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Programme to Benefit African Farmers, Enhance Research Capabilities

03 August 2012

AFRICA - Africa is the only continent that cannot feed itself. Food production per person is about the same as it was in 1960. One of the reasons is the prevalence of African witchweed, also known as Striga, a root parasite of staple cereal crops such as maize, sorghum, rice and millet.

Striga causes estimated global annual losses of US$7 billion and adversely affects food security for more than 100M people mostly in sub-Saharan Africa; in fact there is a near perfect overlap between areas of Striga infestation and subsistence agriculture where hunger prevails.

Striga is considered the major biological constraint to crop production in sub-Saharan Africa, and the prize for controlling it is progress for the food security, economic development and wellbeing of millions of people living on the African continent.

So researchers in the UK, India and Africa have been collaborating through the SARID programme to develop research capabilities in Africa and use new methods to look for Striga-resistant varieties of crops.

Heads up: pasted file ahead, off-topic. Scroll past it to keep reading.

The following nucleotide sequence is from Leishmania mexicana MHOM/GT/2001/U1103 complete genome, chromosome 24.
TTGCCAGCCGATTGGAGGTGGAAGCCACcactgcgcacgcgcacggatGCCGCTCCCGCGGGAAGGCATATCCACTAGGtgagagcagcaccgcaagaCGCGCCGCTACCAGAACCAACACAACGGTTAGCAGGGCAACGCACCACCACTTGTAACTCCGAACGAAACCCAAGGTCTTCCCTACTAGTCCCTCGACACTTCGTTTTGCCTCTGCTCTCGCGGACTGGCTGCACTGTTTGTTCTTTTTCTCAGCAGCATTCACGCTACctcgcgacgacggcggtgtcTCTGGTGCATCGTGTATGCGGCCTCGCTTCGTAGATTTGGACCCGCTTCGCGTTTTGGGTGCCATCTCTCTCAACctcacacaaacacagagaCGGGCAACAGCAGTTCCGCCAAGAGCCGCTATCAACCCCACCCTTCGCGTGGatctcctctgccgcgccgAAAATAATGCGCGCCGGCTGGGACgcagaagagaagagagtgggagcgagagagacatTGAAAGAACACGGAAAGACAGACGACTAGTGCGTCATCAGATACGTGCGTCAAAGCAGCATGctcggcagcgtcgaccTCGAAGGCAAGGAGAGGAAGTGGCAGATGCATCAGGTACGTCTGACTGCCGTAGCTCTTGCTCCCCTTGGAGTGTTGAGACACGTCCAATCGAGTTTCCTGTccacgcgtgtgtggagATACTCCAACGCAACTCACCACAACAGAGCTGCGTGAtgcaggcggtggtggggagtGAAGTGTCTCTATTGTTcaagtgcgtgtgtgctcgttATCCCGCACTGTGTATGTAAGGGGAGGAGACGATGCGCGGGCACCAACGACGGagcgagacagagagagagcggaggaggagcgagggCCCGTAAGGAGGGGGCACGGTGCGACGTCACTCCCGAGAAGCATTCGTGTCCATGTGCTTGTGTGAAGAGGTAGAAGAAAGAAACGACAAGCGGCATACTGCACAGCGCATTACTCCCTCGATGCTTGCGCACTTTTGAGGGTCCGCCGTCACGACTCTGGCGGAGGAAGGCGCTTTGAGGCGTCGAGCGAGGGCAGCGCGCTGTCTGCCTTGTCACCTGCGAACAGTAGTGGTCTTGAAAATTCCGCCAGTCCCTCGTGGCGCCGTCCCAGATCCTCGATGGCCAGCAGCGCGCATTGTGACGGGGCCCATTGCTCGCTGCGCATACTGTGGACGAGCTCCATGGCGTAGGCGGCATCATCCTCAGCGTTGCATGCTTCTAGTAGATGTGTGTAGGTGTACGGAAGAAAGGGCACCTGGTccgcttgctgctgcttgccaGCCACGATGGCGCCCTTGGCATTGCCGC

Two species of Striga, the purple-flowered Striga hermonthica and the red-flowered S. asiatica are the most destructive to host crop plants. Both are hardy enemies. Each Striga flower spike produces more than 50,000 seeds which can remain viable in soil for up to 20 years. An estimated 100M hectares of land are infested with Striga seed and yield losses of 20-100% are common, leading some farmers to abandon cultivating infected crops.

Mr Boubacar Kountche, a PhD student at ICRISAT, Niger, spent three months with Scholes at the University of Sheffield learning to use the rhizotron system to investigate resistance in pearl millet. He says that the visit was "a great success" and he found that, like rice, natural resistance to Striga varies widely between the 16 millet cultivars he tested – meaning that as for rice, millet contains resistance genes that will be useful for breeding programmes.

As a result of this visit, Mr Boubacar has taken this expertise back to Niger where the technology is now being used to enhance regional research capabilities. "Discussions are undergoing regarding the establishment of the rhizotron system at the ICRISAT-Center in Niger for further and deep screening of diverse millet populations for post-attachment resistance mechanisms," he says, adding that resistant varieties are being tested in farmers' fields under multi-location trials.

Further Reading

You can view the full study report by clicking here.

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